Stereo Review, April 1990; July 1992.

Additional information for this profile was obtained from Fantasy Inc. publicity materials, 1993.

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Brown, Ruth

Ruth Brown

Singer

Devils Music

Proud of Black and Blue

Queen in Her Own Right

Selected discography

Sources

Ruth Browns career has spanned five decades, but the 1980s made her the protagonist of a storybook comeback. Beset with such trials as a debilitating car accident that kept her in the hospital a year, she signed her first contract with Atlantic records, and, more devastating, the worlds shift of interest from rhythm and blues to rock and roll, Browns progress has been marked by hills and valleys. The 1980s and early 1990s found her atop a significant peak. Her album Blues on Broadway won a Grammy Award for best jazz vocal performance by a female in 1990; her performance in Broadways Black and Blue won her a Tony Award for best actress in a musical, and a Keeping the Blues Alive Award in 1989. On her 65th birthday in 1993 she was inducted into the Rock and Roll Hall of Fame.

These accolades came on the heels, however, of years of financial hardship on Long Island, New York, where she worked as a bus driver, as a teacher for the mentally retarded, and a house cleaner, struggling to raise her two sons, Ronnie and Earl, alone. By this time each of her four marriages had failed. Indeed, as she told Steve Dougherty and Victoria Balfour of People, If I ever write a book, Tina Turners [life] would look like a fairy tale. Throughout these years she spent far too much of her hard-earned money trying to win back royalties from Atlantic Recordseventually, with the help of her longtime fan and lawyer, Howell Begles, she not only got herself some paychecks but helped to establish the Rhythm and Blues Foundation for other illserved rhythm and blues stars.

Devils Music

Born Ruth Weston in Portsmouth, Virginia, in 1928, Ruth grew up the oldest of seven children in a strict church-going household. Her father was a choir director with little patience or appreciation for the devils music, as he called the blues. She sang at church functions throughout her childhood, and was first paid to sing at a wedding when she was about seven years old. From then on, she told Living BluesChip Deffaa, she wanted to be a professional singer.

Ostensibly visiting relatives in New York City, she seized the opportunity to compete at Harlems Apollo Theaters famed amateur night, where she won first prize for singing It Could Happen to You. Afraid to tell her parents, she kept her success to herself while she struggled to overcome her own learned prejudice against the blues. But Brown found a way to embrace her calling. She told Deffaa, Because I have become a woman and experienced life, I know that at one time or the other, the best Christian in the world has had the blues, about something. And its not until you get the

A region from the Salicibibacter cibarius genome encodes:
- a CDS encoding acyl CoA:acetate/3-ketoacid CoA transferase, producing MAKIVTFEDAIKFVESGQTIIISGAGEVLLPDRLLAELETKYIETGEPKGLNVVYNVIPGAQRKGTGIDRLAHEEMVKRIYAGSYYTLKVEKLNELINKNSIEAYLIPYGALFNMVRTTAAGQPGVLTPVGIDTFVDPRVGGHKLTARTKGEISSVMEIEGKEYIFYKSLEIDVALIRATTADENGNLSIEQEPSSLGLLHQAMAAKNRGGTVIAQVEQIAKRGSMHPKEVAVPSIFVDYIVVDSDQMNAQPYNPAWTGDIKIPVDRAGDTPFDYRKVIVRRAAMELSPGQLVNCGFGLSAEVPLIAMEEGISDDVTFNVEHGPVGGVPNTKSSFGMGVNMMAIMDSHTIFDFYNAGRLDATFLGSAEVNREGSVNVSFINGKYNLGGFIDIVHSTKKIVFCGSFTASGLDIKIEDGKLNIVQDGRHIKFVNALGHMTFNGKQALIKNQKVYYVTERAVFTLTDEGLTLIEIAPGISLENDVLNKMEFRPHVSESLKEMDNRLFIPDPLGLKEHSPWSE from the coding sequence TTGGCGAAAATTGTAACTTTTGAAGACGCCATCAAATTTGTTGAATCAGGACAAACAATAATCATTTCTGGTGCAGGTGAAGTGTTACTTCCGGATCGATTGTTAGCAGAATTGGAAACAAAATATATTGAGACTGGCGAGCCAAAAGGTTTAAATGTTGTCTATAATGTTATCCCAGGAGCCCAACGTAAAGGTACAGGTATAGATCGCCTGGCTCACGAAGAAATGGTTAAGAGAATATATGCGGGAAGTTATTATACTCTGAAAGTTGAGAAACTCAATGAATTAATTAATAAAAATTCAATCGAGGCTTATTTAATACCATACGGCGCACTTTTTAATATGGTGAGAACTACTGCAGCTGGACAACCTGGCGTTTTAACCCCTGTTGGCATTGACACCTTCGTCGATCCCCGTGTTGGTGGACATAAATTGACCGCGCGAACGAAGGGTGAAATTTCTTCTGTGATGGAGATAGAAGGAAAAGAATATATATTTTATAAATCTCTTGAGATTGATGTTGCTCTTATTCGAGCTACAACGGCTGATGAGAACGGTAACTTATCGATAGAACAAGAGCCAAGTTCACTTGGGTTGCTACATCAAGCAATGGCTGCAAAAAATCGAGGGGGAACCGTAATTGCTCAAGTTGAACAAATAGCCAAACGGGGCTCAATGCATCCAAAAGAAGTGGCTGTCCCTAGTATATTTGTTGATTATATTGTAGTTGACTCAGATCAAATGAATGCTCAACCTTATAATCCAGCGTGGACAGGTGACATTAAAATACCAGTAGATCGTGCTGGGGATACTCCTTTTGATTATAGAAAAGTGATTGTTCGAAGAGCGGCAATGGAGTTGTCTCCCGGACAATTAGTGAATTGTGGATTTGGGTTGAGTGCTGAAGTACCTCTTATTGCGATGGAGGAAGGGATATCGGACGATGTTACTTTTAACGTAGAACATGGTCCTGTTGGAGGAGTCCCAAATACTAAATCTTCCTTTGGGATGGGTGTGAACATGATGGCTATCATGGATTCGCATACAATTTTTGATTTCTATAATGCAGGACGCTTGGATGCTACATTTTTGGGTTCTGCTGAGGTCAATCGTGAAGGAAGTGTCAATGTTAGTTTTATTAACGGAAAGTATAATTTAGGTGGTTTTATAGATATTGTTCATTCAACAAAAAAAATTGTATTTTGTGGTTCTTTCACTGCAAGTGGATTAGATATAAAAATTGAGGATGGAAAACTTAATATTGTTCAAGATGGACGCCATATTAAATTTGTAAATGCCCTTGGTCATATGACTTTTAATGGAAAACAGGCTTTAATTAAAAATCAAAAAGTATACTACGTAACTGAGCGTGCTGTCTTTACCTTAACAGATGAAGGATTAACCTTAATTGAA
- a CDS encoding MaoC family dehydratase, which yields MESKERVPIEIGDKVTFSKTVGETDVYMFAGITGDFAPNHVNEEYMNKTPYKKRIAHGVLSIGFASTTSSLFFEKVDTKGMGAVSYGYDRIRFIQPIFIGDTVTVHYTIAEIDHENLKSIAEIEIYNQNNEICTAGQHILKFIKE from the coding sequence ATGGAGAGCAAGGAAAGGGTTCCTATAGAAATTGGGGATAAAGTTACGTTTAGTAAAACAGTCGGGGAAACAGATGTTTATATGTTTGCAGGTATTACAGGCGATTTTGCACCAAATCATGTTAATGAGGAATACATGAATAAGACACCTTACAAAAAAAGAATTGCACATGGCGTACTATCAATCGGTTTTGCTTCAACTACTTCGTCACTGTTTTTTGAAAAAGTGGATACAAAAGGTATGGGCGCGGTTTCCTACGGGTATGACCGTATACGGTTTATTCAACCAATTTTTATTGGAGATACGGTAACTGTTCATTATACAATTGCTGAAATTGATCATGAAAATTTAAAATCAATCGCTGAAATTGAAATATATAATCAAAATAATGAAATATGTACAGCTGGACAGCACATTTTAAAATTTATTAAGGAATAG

For the Record

Born Ruth Weston, January 30, 1928, in Portsmouth, VA; daughter of a choir director and a restaurant employee; married Jimmy Brown (a midshipman and trumpet player; marriage annulled); married Willis Jackson (a saxophonist; marriage ended); married Earl Swanson (a saxophonist; marriage ended); married Bill Blunt (a policeman; divorced); children: (second marriage) Ronnie, (third marriage) Earl.

Began singing career at local Emmanuel AME church; sang in nightclubs in Norfolk, at Langley Field Air Force Base, and Camp Lejeune; won first prize for Amateur Night at Harlems Apollo Theater; worked briefly for Lucky Milliner; sang in Blanche Calloways club, Washington, DC; signed contract with Atlantic and released So Long, 1949; worked variously as a singer, bus driver, teacher, and house cleaner, 1960s and 1970s; appeared on television in Sanford and Son, 1974, Hello Larry, 1979-81, and Checking In, 1981; appeared onstage as Mahalia Jackson in Selma and Off-Broadway in Amen Corner, Champeen, and Stagger Lee, 1983-87; subject of PBS documentary, That Rhythm, Those Blues, 1988; appeared in film Hairspray, 1988; played leading role in Broadway production Black and Blue, 1989; hosted National Public Radio series BlueStage, 1989.

Awards: Bessie Smith Award, Pittsburgh Courier, 1953; Grammy Award for best female jazz vocal performance, 1989, for Blues on Broadway; Tony Award for best performance by a leading actress in a musical, 1989, Blues Alive Award, 1989, and Outer Critics Circle Award, 1990, all for Black and Blue; Image Award from National Association for the Advancement of Colored People (NAACP); Trailblazer Award from One Hundred Black Women; the city of Philadelphia established a Ruth Brown Achievement Award; Portsmouth established a Ruth Brown Scholarship fund for students in the performing arts; inducted into Rock and Roll Hall of Fame, 1993.

Addresses: Home New York City. Record company Fantasy Inc., Tenth and Parker, Berkeley, CA 94710.

blues that you go to Christ for help.

Brown listened attentively to many types of music throughout her career, and various influences can be heard in her own music. Most obviously, Brown owes a debt to Billie Holiday and Ella Fitzgerald, but pop music also had its effect. With the rest of the country, Brown listened to Bing Crosby, the Andrews Sisters, Glenn Miller, and Vaughan Monroe, and she sang their songs effectively, though in later years she voiced a little contempt for pop music.